However, European memory is such a heterogeneous concept that we may wonder if such a thing exists. Although these modern products of history called « countries » situated on the Eurasian continent have a great deal in common, they have at least as much separating them, and it might seem a little paradoxical today to select from the past what countries possibly share, as the last two centuries emphasized and intensified national differences in order for nation states to emerge. Each country has its own history and its own memory and even if there definitely are memory areas in Europe, it will be long before all European school children learn about their common heritage in a unique textbook.

All Europeans know that behind the European Coal and Steel Community or the single market, lay the same intention: never again such a thing as what the last half century had witnessed. World War II and its array of crimes against humanity is the focal point of European memory, be it at individual national level (Stunde null for Germany, Marshall Funds for Western Europe), bilateral level (Mitterand-Kohl holding hands), and collectively, as is seen today with the Europe-wide (United Kingdom, Italy, Germany followed by many others) introduction of a Holocaust Memorial day (January 27th).

However common to all, World War II is still recalled very differently from one country to another. Whereas the UK still perceives it as a mainly continental conflict which it resisted all alone and finished off victorious, France has a very mixed memory of both resistance and collaboration, while the new Federal Republic of Germany has assumed all responsibility for Nazi crimes, and since then keeps beating its chest and imposing a severe “re-education” history program almost every year on its young generations. And this is only to mention Western Europe! 1946 pogroms in Poland showed that anti-Semitism still prevailed at that time and that the Holocaust certainly doesn’t have the same ring as in the West. Similarly, the 8th/9th of May are not perceived in the East as the date of their liberation from the Nazi regime as it is in the West, but only as the beginning of another occupation. Only in 2004 did non specialists start to realize that half of Europe had a very different memory, and that World War II crimes, as horrendous as they may have been, were maybe not an isolated fact deserving unique remembrance.

 

Holocaust memory” vs. “Gulag memory”

In fact, Katyn is far from being as notorious in the West as Auschwitz. Similarly, it is relatively unknown that camps such as Buchenwald and Hohenschönhausen were soon turned into “special camps” after their “liberation” by the Red Army, where some detainees were detained twice under two different regimes. With an estimated 12 million deaths, the Gulag has come to symbolize Soviet crimes, and the latter have struck Eastern European populations at least as much as five years of Nazi occupation.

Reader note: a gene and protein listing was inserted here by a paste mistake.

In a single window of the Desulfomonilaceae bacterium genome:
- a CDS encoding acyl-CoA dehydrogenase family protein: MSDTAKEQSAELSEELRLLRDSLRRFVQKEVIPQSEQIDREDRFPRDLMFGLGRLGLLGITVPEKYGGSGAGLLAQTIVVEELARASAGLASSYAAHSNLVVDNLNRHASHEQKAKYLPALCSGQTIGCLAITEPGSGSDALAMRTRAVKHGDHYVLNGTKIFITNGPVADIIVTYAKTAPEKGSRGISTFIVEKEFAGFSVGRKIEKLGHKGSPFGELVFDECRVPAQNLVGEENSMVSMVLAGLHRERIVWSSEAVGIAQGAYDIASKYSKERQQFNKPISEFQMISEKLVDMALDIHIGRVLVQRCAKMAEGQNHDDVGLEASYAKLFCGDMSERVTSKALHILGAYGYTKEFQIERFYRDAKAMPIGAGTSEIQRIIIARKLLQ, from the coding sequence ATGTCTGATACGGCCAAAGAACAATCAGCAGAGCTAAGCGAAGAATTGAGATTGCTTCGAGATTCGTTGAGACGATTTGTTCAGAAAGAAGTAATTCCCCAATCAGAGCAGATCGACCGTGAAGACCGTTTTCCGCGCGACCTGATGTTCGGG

Can the Gulag be compared to the Holocaust in order to find common memory denominators on both sides of the Iron Curtain? A big debate has emerged since 2004, accompanying the need for Eastern Europe to speak out and be heard by the West, where sympathy for the USSR could be found. When it comes to comparing legal texts and the penalization of Holocaust denial or relativization (negationism or revisionism) with penalization of communist crime denial in each member state in the East and the West, significant differences can be observed. Yet, the diversity of experiences and feelings can also be found within the “Eastern bloc” itself. Descendants of nationalist authoritarian rights such as in Hungary or Poland will not stress the same episodes of the past as the heirs of recycled communist elites. Hence, objectively, within the Eastern bloc itself for instance, as many as three different “memory blocs” can be distinguished. The Baltic and the Czech Republic, for instance, have witnessed extremely strong opposition to the communist regime and deeply painful experiences, and this long held tradition and enmity are still noticeable on occasions such as Ukraine’s presidential elections in January 2008 and the consecutive gas crisis and in their attitude towards Russia. Hungary and Poland would make up a second area of memory where opposition to Communism was generally speaking more qualified but still strong and widely shared. Bulgaria would be an example of a third East-European memory zone, where attitude towards the USSR was far more complacent and history was more one of collaboration.

Behind the general agreement that the Holocaust and more generally “Crimes against humanity” are a cornerstone, so many disagreements remain between EU member states as regards European memory! Is this to say that there are as many European memories as there are countries, and factions? Will the so much praised“Harmonization” by European jurists in legal fields, ever be extendable to the political field of memory? Indeed, it becomes obvious that memory is a very political concept, and is hardly scientific.